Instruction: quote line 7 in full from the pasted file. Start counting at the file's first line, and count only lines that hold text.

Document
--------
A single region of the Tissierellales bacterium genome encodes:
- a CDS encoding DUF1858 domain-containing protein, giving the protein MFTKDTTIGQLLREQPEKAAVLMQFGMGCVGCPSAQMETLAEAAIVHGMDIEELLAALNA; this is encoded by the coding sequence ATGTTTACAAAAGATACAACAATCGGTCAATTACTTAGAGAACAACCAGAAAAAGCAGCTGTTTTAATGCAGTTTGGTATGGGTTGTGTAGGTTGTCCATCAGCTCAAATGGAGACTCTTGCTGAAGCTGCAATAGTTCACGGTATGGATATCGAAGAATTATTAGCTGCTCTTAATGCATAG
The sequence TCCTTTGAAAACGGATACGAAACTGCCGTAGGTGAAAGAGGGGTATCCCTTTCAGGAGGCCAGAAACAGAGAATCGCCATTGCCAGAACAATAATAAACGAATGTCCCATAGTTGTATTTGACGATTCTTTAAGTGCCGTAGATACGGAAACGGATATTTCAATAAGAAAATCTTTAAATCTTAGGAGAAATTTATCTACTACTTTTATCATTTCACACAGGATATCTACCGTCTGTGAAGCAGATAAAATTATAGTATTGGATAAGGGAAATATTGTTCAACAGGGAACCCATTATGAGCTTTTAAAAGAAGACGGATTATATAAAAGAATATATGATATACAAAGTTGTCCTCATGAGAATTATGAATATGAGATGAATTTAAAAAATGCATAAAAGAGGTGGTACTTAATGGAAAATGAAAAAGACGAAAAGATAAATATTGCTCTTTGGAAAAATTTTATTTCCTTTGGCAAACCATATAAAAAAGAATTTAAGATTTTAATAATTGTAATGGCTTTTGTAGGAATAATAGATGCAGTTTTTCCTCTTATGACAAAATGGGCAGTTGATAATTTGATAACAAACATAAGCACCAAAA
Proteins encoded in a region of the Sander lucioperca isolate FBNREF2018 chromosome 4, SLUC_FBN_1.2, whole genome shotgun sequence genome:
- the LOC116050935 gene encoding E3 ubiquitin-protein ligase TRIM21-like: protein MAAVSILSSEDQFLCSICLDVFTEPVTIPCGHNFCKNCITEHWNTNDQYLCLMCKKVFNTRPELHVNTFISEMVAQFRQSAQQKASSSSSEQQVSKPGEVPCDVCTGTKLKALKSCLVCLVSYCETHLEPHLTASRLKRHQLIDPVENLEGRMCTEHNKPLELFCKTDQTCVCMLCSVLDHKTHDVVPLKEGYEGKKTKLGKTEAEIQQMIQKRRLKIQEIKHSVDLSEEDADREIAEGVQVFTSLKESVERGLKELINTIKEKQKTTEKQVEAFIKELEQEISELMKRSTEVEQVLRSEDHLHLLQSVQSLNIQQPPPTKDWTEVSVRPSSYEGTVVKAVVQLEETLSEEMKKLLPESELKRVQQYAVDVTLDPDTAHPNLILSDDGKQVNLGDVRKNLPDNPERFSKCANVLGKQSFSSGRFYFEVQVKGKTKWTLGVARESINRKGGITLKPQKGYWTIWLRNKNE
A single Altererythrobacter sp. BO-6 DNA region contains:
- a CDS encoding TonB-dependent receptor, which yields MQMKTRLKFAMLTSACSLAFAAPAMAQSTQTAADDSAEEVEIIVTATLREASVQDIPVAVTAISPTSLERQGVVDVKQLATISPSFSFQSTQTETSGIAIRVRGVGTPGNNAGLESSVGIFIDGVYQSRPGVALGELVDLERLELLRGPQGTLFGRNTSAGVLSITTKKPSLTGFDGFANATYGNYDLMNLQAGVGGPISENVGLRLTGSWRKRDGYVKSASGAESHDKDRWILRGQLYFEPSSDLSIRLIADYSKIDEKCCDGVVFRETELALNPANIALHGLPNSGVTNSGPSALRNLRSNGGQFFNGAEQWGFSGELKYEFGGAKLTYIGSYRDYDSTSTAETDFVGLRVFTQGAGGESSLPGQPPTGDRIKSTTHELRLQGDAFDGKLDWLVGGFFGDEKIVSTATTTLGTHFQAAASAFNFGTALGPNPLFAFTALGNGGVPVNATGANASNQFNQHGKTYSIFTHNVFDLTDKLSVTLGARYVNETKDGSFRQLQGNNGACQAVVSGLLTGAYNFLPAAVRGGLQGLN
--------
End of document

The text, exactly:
- a CDS encoding TonB-dependent receptor, which yields MQMKTRLKFAMLTSACSLAFAAPAMAQSTQTAADDSAEEVEIIVTATLREASVQDIPVAVTAISPTSLERQGVVDVKQLATISPSFSFQSTQTETSGIAIRVRGVGTPGNNAGLESSVGIFIDGVYQSRPGVALGELVDLERLELLRGPQGTLFGRNTSAGVLSITTKKPSLTGFDGFANATYGNYDLMNLQAGVGGPISENVGLRLTGSWRKRDGYVKSASGAESHDKDRWILRGQLYFEPSSDLSIRLIADYSKIDEKCCDGVVFRETELALNPANIALHGLPNSGVTNSGPSALRNLRSNGGQFFNGAEQWGFSGELKYEFGGAKLTYIGSYRDYDSTSTAETDFVGLRVFTQGAGGESSLPGQPPTGDRIKSTTHELRLQGDAFDGKLDWLVGGFFGDEKIVSTATTTLGTHFQAAASAFNFGTALGPNPLFAFTALGNGGVPVNATGANASNQFNQHGKTYSIFTHNVFDLTDKLSVTLGARYVNETKDGSFRQLQGNNGACQAVVSGLLTGAYNFLPAAVRGGLQGLN